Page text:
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Recent studies have revealed that TAK1 kinase is an essential intermediate in several innate immune signaling pathways. In this study, we investigated the role of TAK1 signaling in maintaining intestinal homeostasis by generating enterocytes-specific constitutive and inducible gene deleted TAK1 mice. We found that enterocyte-specific constitutive TAK1 deleted mice spontaneously developed intestinal inflammation as observed by histological analysis and enhanced expression of IL-1β, MIP2 and IL-6 around the time of birth, which was accompanied by significant enterocytes apoptosis. When TAK1 was deleted in the intestinal epithelium of 4-week-old mice using an inducible knockout system, enterocytes underwent apoptosis and intestinal inflammation developed within 2–3 days following the initiation of gene deletion. We found that enterocytes apoptosis and intestinal inflammation were strongly attenuated when enterocyte-specific constitutive TAK1 deleted mice were crossed to TNF receptor 1 (TNFR1)−/− mice. However, these mice later (>14 days) developed ileitis and colitis. Thus, TAK1 signaling in enterocytes is essential for preventing TNF-dependent epithelium apoptosis and the TNF-independent development of ileitis and colitis. We propose that aberration in TAK1 signaling might disrupt intestinal homeostasis and favor the development of inflammatory disease.
Intestinal epithelium acts as a barrier against commensal and pathogenic bacteria by physically preventing their invasion as well as by activating the innate immune system to control bacterial colonization (1–4). Commensal bacteria constantly stimulate enterocytes through Toll-like receptors and intracellular bacterial sensors such as NODs. This stimulation is believed to be important in maintaining the physical barrier and to promote expression of cytokines/chemokines under steady-state conditions. Dysregulation of the innate immunity and loss of the intestinal physical barrier cause bacterial invasion and excessive production of cytokines/chemokines, which are associated with chronic inflammatory diseases such as inflammatory bowel disease (IBD) (5, 6).
Transforming growth factor β-activated kinase 1 (TAK1) is an essential intermediate of innate immune signaling pathways. TAK1 is activated by Toll-like receptor ligands, as well as by inflammatory cytokines such as TNF and IL-1 (7–9). Furthermore, we have recently identified that TAK1 is also activated by the intracellular bacterial sensor NOD2 in skin epithelial cells (10). Following activation, TAK1 stimulates signaling pathways leading to the activation of two groups of transcription factors, AP-1 and NF-κB, which results in increased production of cytokines/chemokines. Therefore, it might be expected that TAK1 would play an important role in maintaining epithelial barrier function by this regulation of cytokines/chemokine production. In addition, it has been demonstrated that TAK1 deficiency results in an increased sensitivity to TNF-mediated apoptosis in fibroblasts and keratinocytes (8, 9, 11), which could be involved in tissue damage as discussed below.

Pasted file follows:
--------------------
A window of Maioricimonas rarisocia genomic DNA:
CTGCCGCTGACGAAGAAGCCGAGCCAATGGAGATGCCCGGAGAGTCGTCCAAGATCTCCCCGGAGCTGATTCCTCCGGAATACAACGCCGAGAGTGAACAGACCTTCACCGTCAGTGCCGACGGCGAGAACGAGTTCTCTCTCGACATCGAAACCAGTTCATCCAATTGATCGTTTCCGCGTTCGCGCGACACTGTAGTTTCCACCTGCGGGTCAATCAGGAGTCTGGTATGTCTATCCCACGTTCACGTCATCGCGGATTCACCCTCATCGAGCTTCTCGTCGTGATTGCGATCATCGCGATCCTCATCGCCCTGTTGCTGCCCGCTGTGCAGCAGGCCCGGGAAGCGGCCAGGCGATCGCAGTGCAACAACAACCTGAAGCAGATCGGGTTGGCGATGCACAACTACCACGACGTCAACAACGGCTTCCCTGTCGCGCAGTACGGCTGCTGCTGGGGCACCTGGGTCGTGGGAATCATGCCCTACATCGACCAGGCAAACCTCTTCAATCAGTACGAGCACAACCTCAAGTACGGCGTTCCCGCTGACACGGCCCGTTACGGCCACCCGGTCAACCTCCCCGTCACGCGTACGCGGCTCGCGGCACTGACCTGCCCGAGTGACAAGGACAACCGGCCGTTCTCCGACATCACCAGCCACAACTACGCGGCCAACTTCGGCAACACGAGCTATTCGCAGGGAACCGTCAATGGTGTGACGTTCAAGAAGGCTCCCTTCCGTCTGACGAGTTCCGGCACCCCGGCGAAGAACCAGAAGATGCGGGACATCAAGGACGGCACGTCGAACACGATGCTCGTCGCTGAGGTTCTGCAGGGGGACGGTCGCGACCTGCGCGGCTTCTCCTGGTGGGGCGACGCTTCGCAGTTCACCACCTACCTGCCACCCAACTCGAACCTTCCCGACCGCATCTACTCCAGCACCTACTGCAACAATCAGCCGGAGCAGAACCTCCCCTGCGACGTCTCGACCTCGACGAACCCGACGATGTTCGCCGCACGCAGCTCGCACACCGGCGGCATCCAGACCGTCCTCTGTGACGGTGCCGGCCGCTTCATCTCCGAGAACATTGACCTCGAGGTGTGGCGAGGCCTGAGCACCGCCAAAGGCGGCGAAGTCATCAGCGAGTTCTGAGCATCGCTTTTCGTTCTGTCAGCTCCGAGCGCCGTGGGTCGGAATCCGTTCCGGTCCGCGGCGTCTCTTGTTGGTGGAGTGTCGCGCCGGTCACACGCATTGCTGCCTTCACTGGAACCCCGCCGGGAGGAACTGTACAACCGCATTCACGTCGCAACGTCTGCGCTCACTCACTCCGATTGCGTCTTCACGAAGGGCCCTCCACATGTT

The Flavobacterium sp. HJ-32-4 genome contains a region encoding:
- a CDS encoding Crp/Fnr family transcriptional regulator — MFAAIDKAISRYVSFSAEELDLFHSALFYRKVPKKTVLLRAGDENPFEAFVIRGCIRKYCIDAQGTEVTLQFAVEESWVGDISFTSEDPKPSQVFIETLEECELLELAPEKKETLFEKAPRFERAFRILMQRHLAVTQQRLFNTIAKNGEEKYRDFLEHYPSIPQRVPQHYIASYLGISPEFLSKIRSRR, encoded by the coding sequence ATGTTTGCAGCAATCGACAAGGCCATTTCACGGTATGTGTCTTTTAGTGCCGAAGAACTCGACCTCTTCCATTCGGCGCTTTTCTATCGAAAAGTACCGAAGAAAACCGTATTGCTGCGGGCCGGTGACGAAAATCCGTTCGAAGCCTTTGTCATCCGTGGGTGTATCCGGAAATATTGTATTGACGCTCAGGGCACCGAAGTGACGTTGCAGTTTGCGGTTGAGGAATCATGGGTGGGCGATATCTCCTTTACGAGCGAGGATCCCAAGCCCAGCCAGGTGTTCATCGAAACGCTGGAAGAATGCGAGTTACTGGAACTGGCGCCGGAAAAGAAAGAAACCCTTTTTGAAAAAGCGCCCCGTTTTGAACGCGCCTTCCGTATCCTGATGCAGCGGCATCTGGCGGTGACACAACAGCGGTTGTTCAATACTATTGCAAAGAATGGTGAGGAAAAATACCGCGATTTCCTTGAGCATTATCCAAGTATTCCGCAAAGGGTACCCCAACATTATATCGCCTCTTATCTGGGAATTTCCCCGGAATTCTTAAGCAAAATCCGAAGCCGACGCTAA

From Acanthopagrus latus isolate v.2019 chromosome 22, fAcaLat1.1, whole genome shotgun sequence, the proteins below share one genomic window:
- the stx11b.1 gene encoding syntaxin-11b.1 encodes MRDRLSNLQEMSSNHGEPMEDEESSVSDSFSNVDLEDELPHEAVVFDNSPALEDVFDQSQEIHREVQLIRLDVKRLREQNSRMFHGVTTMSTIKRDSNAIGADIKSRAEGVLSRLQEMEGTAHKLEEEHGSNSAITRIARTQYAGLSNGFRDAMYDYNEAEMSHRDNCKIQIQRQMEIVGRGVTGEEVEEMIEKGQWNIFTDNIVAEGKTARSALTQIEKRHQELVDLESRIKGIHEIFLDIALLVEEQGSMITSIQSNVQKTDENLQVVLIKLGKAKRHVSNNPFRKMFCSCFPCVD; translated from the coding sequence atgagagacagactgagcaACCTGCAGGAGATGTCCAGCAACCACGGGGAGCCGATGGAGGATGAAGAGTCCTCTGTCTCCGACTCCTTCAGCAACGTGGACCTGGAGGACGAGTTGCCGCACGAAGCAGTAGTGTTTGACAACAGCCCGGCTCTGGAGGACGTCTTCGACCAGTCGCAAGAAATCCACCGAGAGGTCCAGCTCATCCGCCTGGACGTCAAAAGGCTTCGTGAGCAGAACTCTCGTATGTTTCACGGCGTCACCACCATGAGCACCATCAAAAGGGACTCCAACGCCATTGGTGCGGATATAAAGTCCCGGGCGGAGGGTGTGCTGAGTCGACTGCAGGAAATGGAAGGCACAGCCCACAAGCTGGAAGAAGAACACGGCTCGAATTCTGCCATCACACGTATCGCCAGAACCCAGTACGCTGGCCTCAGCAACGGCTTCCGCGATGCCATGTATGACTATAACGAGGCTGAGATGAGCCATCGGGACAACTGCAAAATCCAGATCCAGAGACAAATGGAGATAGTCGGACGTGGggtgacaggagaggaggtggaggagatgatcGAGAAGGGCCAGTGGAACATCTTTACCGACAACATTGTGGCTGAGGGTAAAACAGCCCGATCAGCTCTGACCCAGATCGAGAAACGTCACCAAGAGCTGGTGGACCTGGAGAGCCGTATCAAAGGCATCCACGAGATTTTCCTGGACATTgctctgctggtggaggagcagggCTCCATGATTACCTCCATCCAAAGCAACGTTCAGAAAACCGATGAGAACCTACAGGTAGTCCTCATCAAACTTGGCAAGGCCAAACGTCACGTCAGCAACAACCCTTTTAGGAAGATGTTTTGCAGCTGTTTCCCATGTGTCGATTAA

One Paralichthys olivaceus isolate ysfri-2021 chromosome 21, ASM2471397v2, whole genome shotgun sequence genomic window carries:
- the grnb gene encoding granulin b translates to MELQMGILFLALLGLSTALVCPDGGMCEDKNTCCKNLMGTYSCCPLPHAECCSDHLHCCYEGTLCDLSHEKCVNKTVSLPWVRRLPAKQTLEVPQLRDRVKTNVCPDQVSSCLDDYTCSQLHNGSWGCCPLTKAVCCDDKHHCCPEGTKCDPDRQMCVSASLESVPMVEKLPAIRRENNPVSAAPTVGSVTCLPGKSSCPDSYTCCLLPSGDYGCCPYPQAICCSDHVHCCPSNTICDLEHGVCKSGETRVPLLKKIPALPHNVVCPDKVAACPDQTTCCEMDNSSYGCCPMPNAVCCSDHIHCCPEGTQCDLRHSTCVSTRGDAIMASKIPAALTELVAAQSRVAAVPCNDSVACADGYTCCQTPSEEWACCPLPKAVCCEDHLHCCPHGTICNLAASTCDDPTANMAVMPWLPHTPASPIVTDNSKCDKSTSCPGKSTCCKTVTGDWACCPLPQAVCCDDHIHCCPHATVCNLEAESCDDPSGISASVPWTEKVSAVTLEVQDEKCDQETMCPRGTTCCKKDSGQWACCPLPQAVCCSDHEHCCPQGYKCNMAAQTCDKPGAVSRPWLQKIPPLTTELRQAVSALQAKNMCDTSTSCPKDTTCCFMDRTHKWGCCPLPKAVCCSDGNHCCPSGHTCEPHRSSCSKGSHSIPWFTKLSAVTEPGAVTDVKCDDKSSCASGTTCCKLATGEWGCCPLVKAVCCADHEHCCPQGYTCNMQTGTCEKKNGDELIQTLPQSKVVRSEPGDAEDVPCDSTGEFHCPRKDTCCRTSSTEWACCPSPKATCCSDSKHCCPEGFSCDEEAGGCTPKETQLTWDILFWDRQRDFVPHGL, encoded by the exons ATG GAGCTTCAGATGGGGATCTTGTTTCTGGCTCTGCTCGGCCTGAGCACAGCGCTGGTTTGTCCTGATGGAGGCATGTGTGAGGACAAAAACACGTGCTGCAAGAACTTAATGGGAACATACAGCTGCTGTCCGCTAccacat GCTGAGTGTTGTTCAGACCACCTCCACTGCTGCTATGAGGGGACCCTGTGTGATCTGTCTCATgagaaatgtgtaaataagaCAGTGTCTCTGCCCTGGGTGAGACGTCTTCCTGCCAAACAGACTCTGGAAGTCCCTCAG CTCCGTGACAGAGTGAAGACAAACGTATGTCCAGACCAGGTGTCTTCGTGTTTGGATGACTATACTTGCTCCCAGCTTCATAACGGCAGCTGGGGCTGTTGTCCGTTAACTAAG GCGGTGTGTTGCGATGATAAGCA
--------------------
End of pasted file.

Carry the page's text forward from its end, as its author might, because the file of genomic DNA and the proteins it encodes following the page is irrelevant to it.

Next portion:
Among inflammatory cytokines, TNF has a unique ability to induce cell death and tissue damage (12, 13). TNF activates two opposing intracellular signaling pathway; one which activates anti-apoptotic pathways through the transcription factors NF-κB and AP-1; and another which induces caspase-dependent apoptosis through Fas-associated death domain (FADD) and pro-caspase 8 (also called FLICE) (12, 14). TNF can presumably cause tissue damage when this pro-apoptotic pathway is predominantly activated. Indeed, TNF is closely associated with tissue damage in chronic inflammatory diseases, and anti-TNF therapy has been proven to be effective to reduce tissue damage (15). However, in most types of cells, TNF does not induce apoptosis because the anti-apoptotic pathway overrides the pro-apoptotic pathway (14). In the normal intestinal epithelium, TNF, even at very high concentration, cannot cause any damage (16). Thus, the mechanism by which TNF promotes tissue damage in chronic inflammatory diseases has not fully been elucidated.